MBA Top 5 in 2012-Northwest Missouri

Every day from now until the end of the year Missouri Business Alert will be looking back at the top five stories that shaped particular industries or regions in the state. Keep checking back to find out what 2012’s biggest news-making events were where you live and where you work.

Dearborn Couple Splits Record $588 Powerball Jackpot

Cindy and Mark Hill, high school sweethearts in the late 1970s, returned to the school gym full of students, friends and family, as winners of half of a record $588 million Powerball jackpot.

Instead of taking nearly $294 million stretched over 29 years, the Hills planned to take a lump sum of $192 million.  “I think we’re going to have a pretty good Christmas,” said Cindy Hill, who was laid off from her job as an office manager in June 2010. Her husband is a mechanic working the night shift at a meat processing plant in St. Joseph.

Read more in the Kansas City Star

Confined Feeding Company Settles Hog Odor Lawsuits

Premium Standard Farms and attorneys for nearly 300 Missourians who sued the company because of hog odors announced a confidential, joint settlement in August. Premium Standard, based in Princeton, Mo., has been the focus of lawsuits filed by hundreds of residents across the northern part of the state who contended that their quality of life was harmed by odors wafting off the mega-confinements.

Those lawsuits have resulted in multimillion-dollar awards against Premium Standard. Also this year, Gov. Jay Nixon signed a law limiting payouts to people in certain lawsuits against livestock farms to prevent neighbors from filing repeated nuisance lawsuits for the same problems on the same farms.

Read more in the St. Louis Post-Dispatch

Energizer Closing Maryville Plant

Shrinking demand for disposable batteries is the main reason Energizer Holdings decided to shutter its northwest Missouri battery manufacturing plant next year, company officials said, leaving about 300 workers out of a job.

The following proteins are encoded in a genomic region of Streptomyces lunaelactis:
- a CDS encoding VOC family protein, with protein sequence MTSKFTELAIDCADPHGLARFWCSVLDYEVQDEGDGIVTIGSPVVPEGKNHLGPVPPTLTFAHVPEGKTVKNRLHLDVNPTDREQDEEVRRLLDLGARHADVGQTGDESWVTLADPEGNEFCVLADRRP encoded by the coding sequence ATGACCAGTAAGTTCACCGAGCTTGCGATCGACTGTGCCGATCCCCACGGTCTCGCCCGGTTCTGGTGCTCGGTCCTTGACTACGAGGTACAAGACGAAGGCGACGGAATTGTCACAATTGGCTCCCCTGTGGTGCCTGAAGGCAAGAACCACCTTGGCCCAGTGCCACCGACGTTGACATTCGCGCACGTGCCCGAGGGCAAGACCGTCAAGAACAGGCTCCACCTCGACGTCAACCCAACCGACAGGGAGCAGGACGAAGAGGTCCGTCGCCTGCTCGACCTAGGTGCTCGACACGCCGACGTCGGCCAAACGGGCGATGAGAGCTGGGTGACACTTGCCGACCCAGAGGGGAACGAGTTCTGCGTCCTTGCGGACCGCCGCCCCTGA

The St. Louis-based company announced in October that it will close its Maryville plant next year as part of a restructuring plan made necessary by a global trend toward rechargeable batteries.

Read more in the St. Louis Business Journal

Northwest Town Calls it Quits After 150 years

A tiny northwest Missouri town that was the birthplace of a governor and home to one of the country’s largest cattle ranches has ceased to officially exist after 150 years. Quitman, which had 45 residents in the 2010 census, quit collecting taxes in September because no one ran for any of the five board of trustees’ positions. With no board to set a new tax rate, the tax came off the books in September, as required by state law. And no tax revenue, no town, the county commission’s vote was a formality.

Read more

Ag-Tech Company Locates in Maryville

The Center for Innovation and Entrepreneurship at Northwest Missouri State University has entered into an agreement with Missouri Moisture Analyzers LLC, the University and company announced in November.

The CIE and Maryville community offer the expertise and location to help accelerate the company to the marketplace. The company is estimated to create seven to nine new jobs the first year.

Read more 

 

 


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